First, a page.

With the ending of New York Fashion Week, there’s always one show in particular the entire Fashion World looks to: the ending show. Delegated to Marc Jacobs, the ending show is one that pulls all the strings of Fashion Week together, so the stakes become high as does the pressure. Marc Jacobs executed it all with grace.The Fall 2016 collection boasted heavy cloaks, glammed-out gowns and coats and sky-high platforms. Equally as intriguing as the clothes were the hair and makeup, reminiscent of 1920’s finger-waves with heavy punk-goth black eyeshadow and lips.Fashion stars like Lady Gaga made an appearance on the catwalk, appearing in a pussy-bow blouse along with a green floor-hitting coat with fur sleeves and platform boots. The entire collection circled around dark hues and Gothicism, with pops of color occasionally found in accessories or one statement piece, like pea greens, pale rose pinks and purples. The luxurious, macabre styling featured oversized sweatshirts worn over oversized black pants, spiderwebs, cats and rat motifs on fabric (which some of us may remember, Jacobs has used before).Previous themes and design aesthetics shined through from Jacobs’ previous collections, including spliced sweatshirts and band jackets from Spring 2016, leather floral designs of Resort 2016, and polka dots of Fall 2011. Victorian collars, traditionally-tailored embroidery, and high full-out glam accompanied the looks as they sailed down the runway.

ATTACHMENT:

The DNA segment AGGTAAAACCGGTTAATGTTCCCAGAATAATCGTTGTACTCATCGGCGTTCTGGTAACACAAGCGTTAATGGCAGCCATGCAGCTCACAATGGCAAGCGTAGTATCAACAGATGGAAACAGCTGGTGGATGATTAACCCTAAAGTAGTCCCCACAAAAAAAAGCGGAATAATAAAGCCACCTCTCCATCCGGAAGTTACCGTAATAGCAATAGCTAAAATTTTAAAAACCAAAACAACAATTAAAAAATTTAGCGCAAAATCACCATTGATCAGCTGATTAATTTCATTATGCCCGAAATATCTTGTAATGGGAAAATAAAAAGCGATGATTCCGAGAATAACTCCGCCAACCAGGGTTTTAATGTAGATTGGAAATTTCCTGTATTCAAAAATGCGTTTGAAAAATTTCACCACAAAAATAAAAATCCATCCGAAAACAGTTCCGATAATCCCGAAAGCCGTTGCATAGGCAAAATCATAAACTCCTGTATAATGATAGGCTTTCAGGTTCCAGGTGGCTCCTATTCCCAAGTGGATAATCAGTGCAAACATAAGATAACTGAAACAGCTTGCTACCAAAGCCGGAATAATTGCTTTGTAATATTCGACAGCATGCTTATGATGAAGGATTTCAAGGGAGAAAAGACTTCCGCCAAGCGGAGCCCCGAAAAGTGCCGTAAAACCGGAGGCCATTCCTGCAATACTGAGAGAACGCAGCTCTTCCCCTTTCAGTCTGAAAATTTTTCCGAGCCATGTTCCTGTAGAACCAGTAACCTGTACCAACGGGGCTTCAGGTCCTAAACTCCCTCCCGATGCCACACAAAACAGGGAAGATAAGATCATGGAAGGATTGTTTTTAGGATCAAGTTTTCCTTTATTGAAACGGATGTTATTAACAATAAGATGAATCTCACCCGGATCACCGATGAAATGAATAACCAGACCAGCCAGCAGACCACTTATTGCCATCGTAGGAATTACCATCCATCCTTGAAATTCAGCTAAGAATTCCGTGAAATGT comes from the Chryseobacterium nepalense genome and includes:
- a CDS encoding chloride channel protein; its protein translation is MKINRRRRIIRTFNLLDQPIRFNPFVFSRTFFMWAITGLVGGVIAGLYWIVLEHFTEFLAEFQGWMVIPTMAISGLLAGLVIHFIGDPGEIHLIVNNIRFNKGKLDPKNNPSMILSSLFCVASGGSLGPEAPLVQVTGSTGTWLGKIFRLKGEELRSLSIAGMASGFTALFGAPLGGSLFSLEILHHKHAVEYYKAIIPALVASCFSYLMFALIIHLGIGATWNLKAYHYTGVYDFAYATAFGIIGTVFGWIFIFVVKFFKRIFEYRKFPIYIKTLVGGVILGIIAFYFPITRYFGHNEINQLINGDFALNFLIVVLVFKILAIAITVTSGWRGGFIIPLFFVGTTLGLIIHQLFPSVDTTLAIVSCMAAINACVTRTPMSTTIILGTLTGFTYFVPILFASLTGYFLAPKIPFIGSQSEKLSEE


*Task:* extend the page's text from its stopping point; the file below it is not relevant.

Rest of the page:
The collection was a standout collection that pushed dresses by volume, coats by fur and glitter, heels that reached epic heights and extreme layering of feathers, leather coats, and striped coats. Clothes were expertly stacked on top of each other, with fabric falling at different angles and lengths to present a jagged appearance while still adding a hint of femininity through color choice.With over 60 looks to the collection, the variety was diverse and expanded into the multifaceted mindset of fashion and style, according to Marc Jacobs. Nothing was off the table as Jacobs explored dark dramatization, gothic romanticism, and the art of revamp.
We’ve got the entire show below for all who missed it. So let us know, what did you think of the collection?